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Rutgers players reportedly used dark web to pull off credit card fraud scheme

It started, as so many tales on college campuses do, with parking tickets.

Former Rutgers linebacker Brendan DeVera needed money to pay off his parking tickets, so, according to NJ.com, he turned to the dark web to obtain stolen credit card numbers. Once in possession of the numbers, he transferred the stolen money to various Rutgers Express debit cards. He would then take those debit cards to a nearby Barnes & Noble, where he would purchase Visa gift cards, totaling between $211 and $823.

The scheme started on April 22 of this year and eventually roped seven other players in, all of whom have since been booted from the team and face criminal charges.

Someone at Rutgers Dining Services, which oversees the Rutgers Express program, noticed the fraudulent charges and notified the Rutgers Police Department. Rutgers police then began working with prosecutors to build a case.

“While the criminal activity was brought to law enforcement’s attention a couple of months ago, as you can imagine with something like this we need to time to gather the evidence, get the financial records,’' Middlesex County Prosecutor Andrew Carey told NJ.com. “Rutgers University Police Department did a very good job on this case. We’ve been able to work with the credit card companies and we’re continuing to work backwards as we move forward with the investigation.’’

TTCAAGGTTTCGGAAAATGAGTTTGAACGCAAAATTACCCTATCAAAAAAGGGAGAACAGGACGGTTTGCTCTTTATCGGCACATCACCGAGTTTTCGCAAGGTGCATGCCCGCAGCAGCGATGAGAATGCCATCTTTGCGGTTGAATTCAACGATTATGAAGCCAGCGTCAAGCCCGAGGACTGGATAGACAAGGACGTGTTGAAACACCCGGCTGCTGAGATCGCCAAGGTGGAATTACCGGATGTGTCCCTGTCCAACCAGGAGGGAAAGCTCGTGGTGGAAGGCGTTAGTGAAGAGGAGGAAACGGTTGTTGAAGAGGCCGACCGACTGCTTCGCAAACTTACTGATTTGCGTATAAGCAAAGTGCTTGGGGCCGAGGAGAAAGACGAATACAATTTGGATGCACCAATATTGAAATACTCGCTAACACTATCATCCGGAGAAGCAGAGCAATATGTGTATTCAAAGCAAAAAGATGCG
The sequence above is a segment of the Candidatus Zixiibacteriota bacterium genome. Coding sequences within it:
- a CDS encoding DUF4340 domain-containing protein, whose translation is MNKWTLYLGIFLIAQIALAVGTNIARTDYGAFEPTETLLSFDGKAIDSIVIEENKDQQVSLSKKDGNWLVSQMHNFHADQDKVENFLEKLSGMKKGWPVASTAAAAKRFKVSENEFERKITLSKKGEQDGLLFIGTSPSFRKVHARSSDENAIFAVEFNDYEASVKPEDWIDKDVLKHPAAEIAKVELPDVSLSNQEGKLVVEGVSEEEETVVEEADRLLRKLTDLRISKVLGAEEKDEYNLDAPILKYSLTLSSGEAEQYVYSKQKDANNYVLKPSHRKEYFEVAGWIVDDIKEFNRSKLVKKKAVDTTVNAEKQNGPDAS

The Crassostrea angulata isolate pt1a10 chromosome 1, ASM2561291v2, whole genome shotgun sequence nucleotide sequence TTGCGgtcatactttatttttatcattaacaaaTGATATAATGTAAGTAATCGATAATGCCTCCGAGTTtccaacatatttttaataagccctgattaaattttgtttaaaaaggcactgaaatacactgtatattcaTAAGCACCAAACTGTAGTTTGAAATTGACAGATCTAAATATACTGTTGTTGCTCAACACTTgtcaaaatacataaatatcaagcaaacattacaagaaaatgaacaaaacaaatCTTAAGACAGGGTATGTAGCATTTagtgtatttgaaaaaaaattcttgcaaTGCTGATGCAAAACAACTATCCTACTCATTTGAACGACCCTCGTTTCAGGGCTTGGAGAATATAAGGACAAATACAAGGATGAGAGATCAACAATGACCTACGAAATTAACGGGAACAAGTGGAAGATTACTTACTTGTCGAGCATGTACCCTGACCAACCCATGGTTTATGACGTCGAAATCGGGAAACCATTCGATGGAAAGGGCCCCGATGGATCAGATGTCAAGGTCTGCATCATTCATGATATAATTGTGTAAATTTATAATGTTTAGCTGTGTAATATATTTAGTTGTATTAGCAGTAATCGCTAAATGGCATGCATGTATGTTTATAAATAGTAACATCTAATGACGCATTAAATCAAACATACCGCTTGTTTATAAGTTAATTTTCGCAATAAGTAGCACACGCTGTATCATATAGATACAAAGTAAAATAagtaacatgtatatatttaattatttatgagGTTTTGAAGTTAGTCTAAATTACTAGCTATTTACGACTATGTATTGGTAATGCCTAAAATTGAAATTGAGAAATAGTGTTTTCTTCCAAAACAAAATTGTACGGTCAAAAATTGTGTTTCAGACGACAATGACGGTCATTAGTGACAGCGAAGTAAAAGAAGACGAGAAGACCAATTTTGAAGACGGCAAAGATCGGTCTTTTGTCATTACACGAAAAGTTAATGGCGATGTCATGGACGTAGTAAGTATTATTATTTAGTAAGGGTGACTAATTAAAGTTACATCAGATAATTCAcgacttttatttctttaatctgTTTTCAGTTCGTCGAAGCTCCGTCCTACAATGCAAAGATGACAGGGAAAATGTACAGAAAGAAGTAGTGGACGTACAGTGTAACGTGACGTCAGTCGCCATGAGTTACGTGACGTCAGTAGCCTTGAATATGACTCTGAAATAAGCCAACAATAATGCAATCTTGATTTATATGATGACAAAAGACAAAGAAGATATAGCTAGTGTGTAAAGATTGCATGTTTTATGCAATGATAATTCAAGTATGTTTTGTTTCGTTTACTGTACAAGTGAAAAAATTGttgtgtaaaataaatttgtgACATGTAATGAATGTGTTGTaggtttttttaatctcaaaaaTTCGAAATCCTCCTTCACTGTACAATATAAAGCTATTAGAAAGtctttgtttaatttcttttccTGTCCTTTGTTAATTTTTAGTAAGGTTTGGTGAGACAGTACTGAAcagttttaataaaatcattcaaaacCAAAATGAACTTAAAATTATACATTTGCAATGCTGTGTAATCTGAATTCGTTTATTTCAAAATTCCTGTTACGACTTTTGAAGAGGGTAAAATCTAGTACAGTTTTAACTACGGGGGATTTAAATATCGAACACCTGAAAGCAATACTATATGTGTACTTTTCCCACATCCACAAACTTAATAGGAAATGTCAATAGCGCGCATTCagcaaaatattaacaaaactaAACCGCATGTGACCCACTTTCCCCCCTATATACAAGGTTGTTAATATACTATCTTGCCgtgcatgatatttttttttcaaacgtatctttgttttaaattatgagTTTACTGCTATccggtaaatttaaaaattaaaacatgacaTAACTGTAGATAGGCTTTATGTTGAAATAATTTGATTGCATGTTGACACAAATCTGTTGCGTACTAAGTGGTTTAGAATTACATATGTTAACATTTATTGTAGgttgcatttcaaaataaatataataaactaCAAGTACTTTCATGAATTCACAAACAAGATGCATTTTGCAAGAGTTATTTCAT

Authorities believe DeVera is the ringleader of the group, and as such he faces charges of second degree promoting organized street crime, third degree money laundering, third degree fraudulent use of credit cards, and third degree conspiracy to commit theft by deception. He entered a not guilty plea on Thursday. Other players implicated in the scheme are K.J. Gray, Edwin Lopez, Malik Vaccaro-Dixon, Syhiem Simmons, Christian Onyechi, Kwabena Marfo and Naijee Jones.

“We are very disappointed and frustrated,’' Rutgers AD Pat Hobbs said. “We have been working extremely hard to build a culture of excellence across the department and this news detracts from the great strides we have made. We will continue that work.’'